The week ahead
Some European heavyweight companies reveal their results this week, including Nokia, Philips Electronics and Carrefour. They will be joined by US chip maker Intel. On Tuesday, there will be a flurry of excitement over the latest business update from Marks & Spencer, which comes in between Lufthansa on Monday and Legal & General on Thursday.
Nasdaq: 1949 from 1942
Technology stocks were given a potential boost at the end of last week when IBM chief executive said that corporate spending on IT would increase in 2005. Sam Palmisano was reported as saying capital spending would grow 6-7% in 2004 and would increase again next year. Despite a rally on Wednesday, the Nasdaq was down on the week by 22.51 points by the end of trading on Thursday and was predicted to fall on Friday after the lower-than-expected US jobs data. This followed the first fall in the Nasdaq for eight sessions as it closed down 1.14% on Thursday. EBay shares fell 1.7% in trading on Thursday after it announced it had closed its tender offer for another 2.7% of the shareholding in South Korea’s Internet Auction. It now owns 99.7% of the company. Dow Jones: 10125 from 10193 The US ended the week in disappointing fashion as businesses added only 96,000 jobs to payrolls in September, way below the 148,000 expected and predicted to lead to a fall in Friday trading. This followed a boost on Thursday when oil prices dipped back below $53 a barrel and General Electric reported earnings in line with Wall Street’s expectations. Generally, it was a struggle for US markets last week despite a rally on Wednesday afternoon. Continued high oil prices and downbeat news on pharmaceuticals and retailers combined with a slight decline in the Institute of Supply Management’s index of service-sector activity in September to stall a recovery before Friday’s data on jobs. While Wal-Mart reported a gain of only 2.4% in same-store sales, there were profit warnings from Knight Trading and Zoran Corp. EUROPE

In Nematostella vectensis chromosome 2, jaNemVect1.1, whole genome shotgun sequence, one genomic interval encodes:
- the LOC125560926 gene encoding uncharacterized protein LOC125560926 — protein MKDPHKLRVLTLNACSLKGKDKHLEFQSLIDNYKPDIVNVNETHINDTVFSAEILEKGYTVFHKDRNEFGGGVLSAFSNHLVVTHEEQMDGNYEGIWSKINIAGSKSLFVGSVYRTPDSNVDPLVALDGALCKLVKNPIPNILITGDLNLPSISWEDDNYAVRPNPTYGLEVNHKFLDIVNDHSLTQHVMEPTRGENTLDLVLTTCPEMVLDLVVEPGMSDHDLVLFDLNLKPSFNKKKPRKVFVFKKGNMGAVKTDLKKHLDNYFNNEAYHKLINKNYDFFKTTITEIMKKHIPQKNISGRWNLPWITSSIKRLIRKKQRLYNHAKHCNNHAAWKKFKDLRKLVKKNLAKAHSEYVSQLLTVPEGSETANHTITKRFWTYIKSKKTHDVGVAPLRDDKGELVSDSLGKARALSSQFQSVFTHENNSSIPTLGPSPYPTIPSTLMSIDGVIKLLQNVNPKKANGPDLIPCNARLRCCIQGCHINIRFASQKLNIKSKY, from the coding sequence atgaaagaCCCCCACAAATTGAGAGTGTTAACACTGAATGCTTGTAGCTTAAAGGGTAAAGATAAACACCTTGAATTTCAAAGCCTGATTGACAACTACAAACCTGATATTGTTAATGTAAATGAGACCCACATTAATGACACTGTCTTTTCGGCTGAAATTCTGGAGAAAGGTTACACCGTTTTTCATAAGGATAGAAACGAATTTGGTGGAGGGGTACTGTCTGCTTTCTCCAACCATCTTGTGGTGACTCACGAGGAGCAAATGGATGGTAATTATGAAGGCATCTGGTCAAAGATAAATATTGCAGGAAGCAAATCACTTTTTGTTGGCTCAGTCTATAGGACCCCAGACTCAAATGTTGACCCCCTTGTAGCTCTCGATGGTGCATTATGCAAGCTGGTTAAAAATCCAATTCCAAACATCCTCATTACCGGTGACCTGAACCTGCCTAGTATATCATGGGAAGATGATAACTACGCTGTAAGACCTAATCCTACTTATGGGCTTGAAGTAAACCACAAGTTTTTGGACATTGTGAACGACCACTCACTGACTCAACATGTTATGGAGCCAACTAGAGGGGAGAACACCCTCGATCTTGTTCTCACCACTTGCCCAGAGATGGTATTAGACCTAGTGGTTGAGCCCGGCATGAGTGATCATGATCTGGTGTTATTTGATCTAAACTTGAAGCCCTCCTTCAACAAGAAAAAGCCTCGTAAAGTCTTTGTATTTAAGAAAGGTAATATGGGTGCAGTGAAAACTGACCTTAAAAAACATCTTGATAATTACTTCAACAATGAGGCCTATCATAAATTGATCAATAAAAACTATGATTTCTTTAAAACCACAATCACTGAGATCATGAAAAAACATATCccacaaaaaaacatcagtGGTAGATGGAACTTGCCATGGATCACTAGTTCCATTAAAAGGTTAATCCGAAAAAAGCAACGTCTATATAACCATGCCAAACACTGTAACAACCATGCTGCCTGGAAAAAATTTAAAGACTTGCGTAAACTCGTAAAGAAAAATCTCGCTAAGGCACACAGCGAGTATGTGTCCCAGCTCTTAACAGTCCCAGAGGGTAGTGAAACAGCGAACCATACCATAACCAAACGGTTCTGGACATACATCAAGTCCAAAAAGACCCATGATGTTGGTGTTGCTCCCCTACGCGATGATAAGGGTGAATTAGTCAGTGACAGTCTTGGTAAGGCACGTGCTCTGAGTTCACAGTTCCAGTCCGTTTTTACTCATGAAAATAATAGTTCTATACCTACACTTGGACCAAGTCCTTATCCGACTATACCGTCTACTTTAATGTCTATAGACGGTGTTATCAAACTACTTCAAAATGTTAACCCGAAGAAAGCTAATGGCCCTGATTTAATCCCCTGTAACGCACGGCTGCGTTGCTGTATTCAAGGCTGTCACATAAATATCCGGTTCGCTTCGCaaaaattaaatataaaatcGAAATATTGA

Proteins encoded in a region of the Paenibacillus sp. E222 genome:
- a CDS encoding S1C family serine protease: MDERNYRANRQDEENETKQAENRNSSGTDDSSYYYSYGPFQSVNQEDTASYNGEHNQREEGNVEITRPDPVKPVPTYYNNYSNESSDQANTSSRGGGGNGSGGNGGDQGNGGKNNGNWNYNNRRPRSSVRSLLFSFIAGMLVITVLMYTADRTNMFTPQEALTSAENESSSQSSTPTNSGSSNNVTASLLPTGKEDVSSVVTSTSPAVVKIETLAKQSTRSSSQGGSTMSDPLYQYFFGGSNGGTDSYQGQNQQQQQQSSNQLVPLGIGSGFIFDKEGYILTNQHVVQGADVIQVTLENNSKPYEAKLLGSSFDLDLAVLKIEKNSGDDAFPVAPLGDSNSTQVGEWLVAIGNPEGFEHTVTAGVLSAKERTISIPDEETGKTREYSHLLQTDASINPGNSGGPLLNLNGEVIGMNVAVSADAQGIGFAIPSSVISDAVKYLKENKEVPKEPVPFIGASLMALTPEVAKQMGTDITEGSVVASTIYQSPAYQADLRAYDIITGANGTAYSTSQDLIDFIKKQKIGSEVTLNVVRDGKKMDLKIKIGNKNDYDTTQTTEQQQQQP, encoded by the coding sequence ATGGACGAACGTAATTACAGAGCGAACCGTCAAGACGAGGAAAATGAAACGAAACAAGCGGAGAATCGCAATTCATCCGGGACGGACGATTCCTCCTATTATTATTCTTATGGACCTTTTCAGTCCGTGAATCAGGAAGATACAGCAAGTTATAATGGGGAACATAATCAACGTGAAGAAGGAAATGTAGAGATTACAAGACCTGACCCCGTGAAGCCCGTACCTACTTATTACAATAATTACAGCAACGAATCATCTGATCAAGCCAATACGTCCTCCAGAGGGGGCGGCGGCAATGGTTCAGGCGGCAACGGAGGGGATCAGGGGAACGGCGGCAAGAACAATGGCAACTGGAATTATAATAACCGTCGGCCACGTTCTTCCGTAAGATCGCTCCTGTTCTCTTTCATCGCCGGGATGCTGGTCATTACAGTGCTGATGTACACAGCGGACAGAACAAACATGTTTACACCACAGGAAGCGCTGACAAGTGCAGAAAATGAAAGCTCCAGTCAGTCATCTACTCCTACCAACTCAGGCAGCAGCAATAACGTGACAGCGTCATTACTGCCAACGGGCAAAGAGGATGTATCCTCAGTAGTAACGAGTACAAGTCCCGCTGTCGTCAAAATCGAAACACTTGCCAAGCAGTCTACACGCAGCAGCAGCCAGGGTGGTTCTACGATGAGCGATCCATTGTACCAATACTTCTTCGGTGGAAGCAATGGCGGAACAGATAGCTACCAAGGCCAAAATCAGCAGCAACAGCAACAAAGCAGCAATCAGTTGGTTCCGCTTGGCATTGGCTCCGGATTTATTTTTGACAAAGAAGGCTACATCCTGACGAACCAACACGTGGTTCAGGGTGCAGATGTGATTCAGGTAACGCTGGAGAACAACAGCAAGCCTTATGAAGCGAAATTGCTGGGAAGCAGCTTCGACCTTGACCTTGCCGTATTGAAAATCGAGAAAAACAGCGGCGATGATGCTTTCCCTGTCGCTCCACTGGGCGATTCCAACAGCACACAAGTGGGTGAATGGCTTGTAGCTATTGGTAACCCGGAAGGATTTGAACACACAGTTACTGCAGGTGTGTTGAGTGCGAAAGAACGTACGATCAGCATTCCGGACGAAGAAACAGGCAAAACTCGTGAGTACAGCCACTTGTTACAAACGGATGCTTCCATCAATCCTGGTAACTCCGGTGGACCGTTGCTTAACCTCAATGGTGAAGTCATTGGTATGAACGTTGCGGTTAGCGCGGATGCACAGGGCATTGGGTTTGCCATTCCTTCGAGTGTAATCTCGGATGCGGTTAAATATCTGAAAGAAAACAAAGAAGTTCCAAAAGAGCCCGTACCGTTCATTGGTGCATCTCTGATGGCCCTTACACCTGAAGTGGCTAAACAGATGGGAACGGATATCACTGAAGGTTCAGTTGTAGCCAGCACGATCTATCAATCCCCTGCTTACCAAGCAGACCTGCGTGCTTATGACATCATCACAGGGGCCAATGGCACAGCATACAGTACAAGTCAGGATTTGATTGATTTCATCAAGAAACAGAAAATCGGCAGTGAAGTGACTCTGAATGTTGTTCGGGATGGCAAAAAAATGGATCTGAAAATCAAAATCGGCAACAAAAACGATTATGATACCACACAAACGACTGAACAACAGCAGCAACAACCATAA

FTSE Europe ex UK: 1062.52 from 1049.28
Europe ended the week in tentative mood, but markets still traded around five-month highs. European shares eased at the end of the week because of high oil prices and weaker-than-expected payroll figures. The travel and leisure sector was hit by both the oil price and the bomb attacks in Egypt. Lufthansa dropped 2.6%, BA fell 1.4% and Air France-KLM slid 1%; Accor fell 1.3% and Hilton dropped 0.6%. Among the better-performing stocks were Austria’s OMV Group, which rose 4% on Wednesday and 2.5% on Thursday. Statoil and Total also benefited from the high energy prices. Swatch Group and Richemont benefited from strong sales of Swiss watches in recent months. UK
FTSE 100: 4699 from 4660
The UK stock market had a memorable week as the FTSE 100 broke through the 4700 barrier and reached a 27-month high. It is now clear of the top end of the trading range of 4600 with the gas and oil sector comprising a significant proportion of the rise. BP, for example, reached its highest level since July 2002 last week, while BG Group was at its highest price since flotation in 1986. Energy stocks were also attributed to be the main driver behind a rise in earnings per share growth forecasts for the FTSE 100 by 1.7%. A belief that interest rates, which were held at 4.75% last week, are near their peak, and bid speculation as a result of improving corporate profits, have boosted the UK. Matalan, JJB Sports and Woolworths all benefited from bid speculation. FTSE Asia/Pacific ex Japan:
231.46 from 226.40
Asian markets ended the week weaker, partly over concerns about the impact of high oil prices, but led by technology stocks. Markets in South Korea, Australia and Hong Kong all fell, while Taiwan and Singapore were flat on Friday. Samsung’s third-quarter operating profit fell about 10% short of market forecasts because of weak sales of flat screens. Its price fell 2.4% in Friday trading as a result, despite Samsung buying back 200,000 shares. PetroChina was boosted by the oil price, however, and rose 2.4% on Thursday. Taiwan Semiconductor Manufacturing fell 3.8% on Friday after its sales in September declined for the first time in seven months. Nikkei 225: 11349 from 10985
Share prices in Japan fell at the end of last week after its recent strong performance continued into the first three days. Technology stocks in Japan were not helped by the fall in Nasdaq on Thursday, and airline stocks were hit by the high oil price. The market was also hit by Japanese machinery orders data failing to deliver the expected strong rebound. Banking stocks also sold off on news that the Japanese authorities had begun a criminal investigation into UFJ Holdings’ naming unit. On a positive note, Seven-Eleven Japan reported a 7.6% increase in first-half net profits. The Nikkei 225 had enjoyed positive returns for five consecutive days, the longest run in seven months.